Do 3 rounds of:

Alternate between these 2-4x per week and there’s your program!

WHAT ARE SOME OTHER POPULAR STRENGTH TRAINING PROGRAMS?

#1) “Starting Strength” is considered the gold standard beginner barbell weight training program by many. We highly recommend you pick up the actual book if you are serious about barbell training – it’s one of the most important training books you can ever read.

#2) Strong Lifts 5X5: A solid workout program that starts you out very slow, with just the barbell, and helps you master form before you get too heavy. It also keeps things VERY easy with “do 5×5.” Strong Lifts has been around for a long time and is a solid program.

#3) Jim Wendler’s 5/3/1: This program allows you a little more freedom to do exercises that you enjoy, or work on personal weaknesses, because you choose some of the assistance work.

Note: You can modify any of the barbell training programs to be done with dumbbells, if that’s what you have at home!

Lastly, you can always write your own workout planI wrote my own workouts for a decade and it taught me a LOT about training and health.

We do have our own 1-on-1 Online Coaching Program where you’ll work with a coach who will build a strength training workout program for your body type and goals, check your form on each exercise via video, and even help you plan out your nutrition too.

How Much Weight Should I lift?

Is this LEGO lifting too much or too little for his strength training?

We have a FULL resource on how to determine your starting weight for lifting, but I’ll give you the gist here.

The simple-to-learn but tough-to-implement answer: lift enough so that you can get through the set, but not too much that you have NO fuel left in the tank at the end.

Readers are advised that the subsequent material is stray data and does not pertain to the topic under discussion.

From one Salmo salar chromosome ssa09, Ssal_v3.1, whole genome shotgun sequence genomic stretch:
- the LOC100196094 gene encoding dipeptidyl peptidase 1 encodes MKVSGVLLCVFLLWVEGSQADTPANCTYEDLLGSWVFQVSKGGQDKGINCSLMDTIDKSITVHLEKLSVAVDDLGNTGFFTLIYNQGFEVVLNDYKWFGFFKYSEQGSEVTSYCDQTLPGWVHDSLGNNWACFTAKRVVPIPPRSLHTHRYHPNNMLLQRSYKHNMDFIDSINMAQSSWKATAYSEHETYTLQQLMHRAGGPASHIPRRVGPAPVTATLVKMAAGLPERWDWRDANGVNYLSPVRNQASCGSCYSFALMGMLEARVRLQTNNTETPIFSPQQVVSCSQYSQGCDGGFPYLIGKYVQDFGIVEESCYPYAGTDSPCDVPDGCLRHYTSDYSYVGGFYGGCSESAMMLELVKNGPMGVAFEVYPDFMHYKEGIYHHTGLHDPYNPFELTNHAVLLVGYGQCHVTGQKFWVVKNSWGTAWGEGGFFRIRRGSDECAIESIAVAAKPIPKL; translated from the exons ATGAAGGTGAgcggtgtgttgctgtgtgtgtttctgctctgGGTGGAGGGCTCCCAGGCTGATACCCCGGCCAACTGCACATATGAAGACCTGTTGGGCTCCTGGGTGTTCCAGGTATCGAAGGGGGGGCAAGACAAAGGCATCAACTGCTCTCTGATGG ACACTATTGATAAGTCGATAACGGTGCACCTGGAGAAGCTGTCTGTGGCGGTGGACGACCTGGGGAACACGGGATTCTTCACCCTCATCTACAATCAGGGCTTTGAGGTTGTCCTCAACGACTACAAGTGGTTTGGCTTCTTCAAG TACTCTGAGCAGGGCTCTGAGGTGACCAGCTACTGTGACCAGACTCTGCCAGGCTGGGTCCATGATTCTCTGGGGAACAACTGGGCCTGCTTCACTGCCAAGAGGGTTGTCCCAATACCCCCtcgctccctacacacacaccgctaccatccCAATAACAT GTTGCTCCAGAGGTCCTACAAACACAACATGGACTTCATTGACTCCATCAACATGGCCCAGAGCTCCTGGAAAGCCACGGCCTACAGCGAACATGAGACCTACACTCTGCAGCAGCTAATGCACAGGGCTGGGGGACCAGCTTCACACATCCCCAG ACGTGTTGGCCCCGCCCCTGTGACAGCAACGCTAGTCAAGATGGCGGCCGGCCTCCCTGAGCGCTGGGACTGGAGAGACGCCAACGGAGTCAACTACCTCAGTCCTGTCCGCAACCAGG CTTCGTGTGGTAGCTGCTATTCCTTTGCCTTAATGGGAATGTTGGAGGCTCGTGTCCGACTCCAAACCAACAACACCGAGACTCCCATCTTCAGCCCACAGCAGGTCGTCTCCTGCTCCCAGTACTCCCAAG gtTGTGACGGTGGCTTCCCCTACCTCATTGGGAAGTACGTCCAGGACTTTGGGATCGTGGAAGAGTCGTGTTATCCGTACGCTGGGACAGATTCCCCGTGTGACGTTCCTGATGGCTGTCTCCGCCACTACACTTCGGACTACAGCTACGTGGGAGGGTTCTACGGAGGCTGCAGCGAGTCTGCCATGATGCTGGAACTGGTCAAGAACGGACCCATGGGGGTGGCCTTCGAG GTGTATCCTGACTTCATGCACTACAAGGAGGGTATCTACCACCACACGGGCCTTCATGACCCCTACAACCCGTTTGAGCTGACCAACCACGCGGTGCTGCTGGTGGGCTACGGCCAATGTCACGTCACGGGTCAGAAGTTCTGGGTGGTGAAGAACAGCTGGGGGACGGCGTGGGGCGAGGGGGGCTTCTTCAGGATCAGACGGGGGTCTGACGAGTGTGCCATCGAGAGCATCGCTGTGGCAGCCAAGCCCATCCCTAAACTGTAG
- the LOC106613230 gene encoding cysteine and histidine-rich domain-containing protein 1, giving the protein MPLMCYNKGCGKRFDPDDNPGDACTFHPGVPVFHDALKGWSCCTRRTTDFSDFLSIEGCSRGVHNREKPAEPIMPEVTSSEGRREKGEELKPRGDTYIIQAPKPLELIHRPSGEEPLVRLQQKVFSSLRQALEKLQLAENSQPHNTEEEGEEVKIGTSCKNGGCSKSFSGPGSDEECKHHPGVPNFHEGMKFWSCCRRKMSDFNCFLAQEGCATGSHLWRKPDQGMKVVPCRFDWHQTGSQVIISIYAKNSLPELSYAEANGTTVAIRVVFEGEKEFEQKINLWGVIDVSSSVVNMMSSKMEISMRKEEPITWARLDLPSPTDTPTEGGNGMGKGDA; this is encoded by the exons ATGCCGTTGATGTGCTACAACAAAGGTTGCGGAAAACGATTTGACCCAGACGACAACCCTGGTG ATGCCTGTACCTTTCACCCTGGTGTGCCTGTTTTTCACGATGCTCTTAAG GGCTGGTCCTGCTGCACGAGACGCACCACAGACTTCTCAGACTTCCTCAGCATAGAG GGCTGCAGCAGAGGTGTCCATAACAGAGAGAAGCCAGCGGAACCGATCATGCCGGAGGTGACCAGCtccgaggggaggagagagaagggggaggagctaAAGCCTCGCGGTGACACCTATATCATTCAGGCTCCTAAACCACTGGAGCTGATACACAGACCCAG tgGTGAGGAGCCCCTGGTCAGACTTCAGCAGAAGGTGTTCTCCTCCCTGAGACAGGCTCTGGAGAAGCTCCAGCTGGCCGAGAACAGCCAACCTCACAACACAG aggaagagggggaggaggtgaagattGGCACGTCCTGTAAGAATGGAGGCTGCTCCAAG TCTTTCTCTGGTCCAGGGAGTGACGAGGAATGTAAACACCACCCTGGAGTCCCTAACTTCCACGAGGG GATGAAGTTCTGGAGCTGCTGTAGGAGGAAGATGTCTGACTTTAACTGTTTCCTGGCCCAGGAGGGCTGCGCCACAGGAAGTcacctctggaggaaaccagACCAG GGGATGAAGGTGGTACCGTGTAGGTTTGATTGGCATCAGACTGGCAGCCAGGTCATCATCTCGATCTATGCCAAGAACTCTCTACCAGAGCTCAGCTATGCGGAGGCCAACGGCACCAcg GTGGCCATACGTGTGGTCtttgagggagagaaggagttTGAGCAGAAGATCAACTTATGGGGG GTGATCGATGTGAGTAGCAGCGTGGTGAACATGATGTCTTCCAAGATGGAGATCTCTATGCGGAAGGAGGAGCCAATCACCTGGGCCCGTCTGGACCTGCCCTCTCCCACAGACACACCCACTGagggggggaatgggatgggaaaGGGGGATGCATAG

And then, try to lift sliiiightly more than last time.

Here are two common questions on strength training:

#1) How much weight should I start with?

  • If you are using dumbbells or a kettlebell, always err on the side of “too light” versus “too heavy.” You want to learn the movement correctly and build correct form.
  • If you are training with a barbell, ALWAYS start with JUST the bar, no matter the exercise (By the way, a standard barbell weighs 45 pounds).

#2) How fast should I add weight to the bar?

Here’s what we teach all of our coaching clients: add the minimum amount of weight each week you can, even if you THINK you can lift more. It’s better to finish a workout full of momentum and say “I can do more!” than defeated and saying “That was too much, crapola.”

Think of it this way, even if you are adding just 5 pounds per week to the bar, within a year you would be lifting 300+ pounds!

The National Strength and Conditioning Association (NSCA) recommends a similar approach:[14]

  • For less trained people (i.e., beginners), it is recommended that for upper body exercises you increase the load by 2 – 5 pounds and by 5 – 10 pounds for lower body exercises.
  • For more trained people (i.e., advanced), it is recommended that for upper body exercises you increase the load by 5 – 10 pounds or more and by 10 – 15 pounds or more for lower body exercises.

So go SLOW. Even slower than the NSCA recommends if needed.

Team NF’s Steve even bought little half-pound weights and increased many of his lifts by just 1 pound per week. It’s a big part of how he transformed (jokingly) from Steve Rogers to Captain America.

The 9 Best Strength Training Exercises to Learn